Math 540 Topology Fall 09 by FWvp68C


									                                                                             MATH 540—FALL 2009

                                    Mathematics 540: Topology

Instructor:   Dr. Chris Thron
Office:       TAMUCT North Campus 16B
Phone:               512.293.0715 (cell)
Skype:               chris.thron
Google chat:
Office Hours:
              Mondays- 1:15 – 3 pm
              Tuesdays 3 – 4:30 pm, 7:15 – 8 pm (Virtual on odd weeks)
              Wednesdays 1:15 – 3 pm (Virtual on even weeks)
              Thursdays 3 – 4:30 pm, 7:15 – 8 pm
              Saturdays- Virtual 8 – 10 pm

Virtual office hours: Contact via Google chat.

1.0      Course Overview
A first graduate course in topology is often considered foundational for graduate study in
mathematics. It extends many of the concepts in a study of the topology of the real line to the
more general context of topological spaces. Though primarily intended for graduate students,
advanced undergraduate mathematics majors provisionally admitted to the graduate program
may also enroll in the course. The course topics include the theoretical development of open and
closed sets, interior, closure, boundary,    neighborhoods, continuous functions, separation,
subspaces, compactness, connectedness, and continua.
Prerequisite: Math 409 (Advanced Analysis). Students mayl be asked to demonstrate
competence in prerequisite material that is essential for success in this course.

2.0    Competency Goal Statements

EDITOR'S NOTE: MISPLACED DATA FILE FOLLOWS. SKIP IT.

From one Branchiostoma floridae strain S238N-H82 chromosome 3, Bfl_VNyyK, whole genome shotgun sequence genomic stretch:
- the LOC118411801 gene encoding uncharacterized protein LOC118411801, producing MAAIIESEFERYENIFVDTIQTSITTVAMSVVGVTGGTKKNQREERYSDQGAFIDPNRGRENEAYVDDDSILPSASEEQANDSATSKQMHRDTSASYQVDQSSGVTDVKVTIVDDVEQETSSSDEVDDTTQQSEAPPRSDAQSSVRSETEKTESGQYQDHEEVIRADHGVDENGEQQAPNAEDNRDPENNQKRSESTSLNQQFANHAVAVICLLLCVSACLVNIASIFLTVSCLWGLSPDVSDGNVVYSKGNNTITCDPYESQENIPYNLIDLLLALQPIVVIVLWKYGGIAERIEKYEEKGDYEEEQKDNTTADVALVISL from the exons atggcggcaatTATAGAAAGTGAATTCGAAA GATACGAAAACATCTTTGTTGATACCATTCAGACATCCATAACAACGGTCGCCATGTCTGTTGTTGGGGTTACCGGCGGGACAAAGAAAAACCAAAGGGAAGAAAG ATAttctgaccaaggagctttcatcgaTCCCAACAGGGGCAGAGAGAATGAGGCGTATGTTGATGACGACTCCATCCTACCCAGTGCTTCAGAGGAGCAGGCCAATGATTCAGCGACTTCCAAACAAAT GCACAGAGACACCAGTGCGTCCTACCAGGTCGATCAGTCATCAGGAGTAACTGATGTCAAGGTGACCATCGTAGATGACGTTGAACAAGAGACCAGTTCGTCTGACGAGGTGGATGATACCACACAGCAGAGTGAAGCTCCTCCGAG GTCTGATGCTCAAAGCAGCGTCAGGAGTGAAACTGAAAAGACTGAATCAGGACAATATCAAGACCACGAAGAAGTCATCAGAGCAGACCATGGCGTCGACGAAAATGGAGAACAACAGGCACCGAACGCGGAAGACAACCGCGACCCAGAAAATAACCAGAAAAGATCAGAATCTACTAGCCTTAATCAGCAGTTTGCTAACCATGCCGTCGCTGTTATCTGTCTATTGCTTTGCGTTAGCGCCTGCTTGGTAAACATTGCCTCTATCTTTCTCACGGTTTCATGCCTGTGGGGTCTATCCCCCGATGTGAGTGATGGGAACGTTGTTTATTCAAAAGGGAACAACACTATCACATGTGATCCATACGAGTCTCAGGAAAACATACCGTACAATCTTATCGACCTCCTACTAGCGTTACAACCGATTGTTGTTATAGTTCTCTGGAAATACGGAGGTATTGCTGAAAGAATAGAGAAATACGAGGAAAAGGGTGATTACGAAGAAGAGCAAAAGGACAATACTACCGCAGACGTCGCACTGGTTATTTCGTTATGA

Students will:
 Students will demonstrate knowledge of fundamental definitions and theorems by repeating
     Students will demonstrate the ability to prove mathematical theorems related to the material.
     Students will demonstrate an understanding of the theoretical aspects of the course by
      applying them to related problems.
     Students will demonstrate the ability to apply the material in the course to investigate
      mathematical questions.

3.0       Required Materials
         Topology Without Tears, Online textbook (see
 for instructions on obtaining)

4.0       Course Requirements
         Reading Comprehension (12%). You are expected to read the textbook outside of class
          and answer questions posed by the instructor. Your answers must be posted on
                                                                             MATH 540—FALL 2009

          Blackboard before the next class period.
         Problems and proofs (24%) These will be submitted approximately weekly via Blackboard.
         Midterm tests (32% total). There are three midterm tests. Tests will closely follow the
          homework. Students will be allowed to make their own cheat sheet as per instructor’s
          guidelines. Cheat sheets are handed in with the exam
         Final exam: (32%). Half of the final will cover the last 4 chapters, and half of the final is
          cumulative. Your lowest test grade will be replaced with your grade on the cumulative
          portion of the final.

5.0       Grading Criteria Rubric and Conversion
          Reading Comprehension                         (150 points) 12%          80-100%=A
          Problems and Proofs                           (300 points) 24%          70- 79%= B
          Midterm Exam 1                                (200 points) 16%          60- 69%= C
          Midterm Exam 2                                (200 points) 16%          50- 59%= D
          Final Exam                                    (400 points) 32%          Below 50 % F
          TOTAL                                         (1250 points) 100%
Scoring for each of these categories is as follows:
 Reading Comprehension assignments (on a more-or-less weekly basis) will be worth 10-20
   points if complete, and a random sample of the questions is found to be accurate. Partial
   credit may be given for incomplete assignments.
 Each Problems and Proofs assignment will be assigned 40 points if complete, and a random
   sample of the problems is found to be correct. Partial credit may be given to partially complete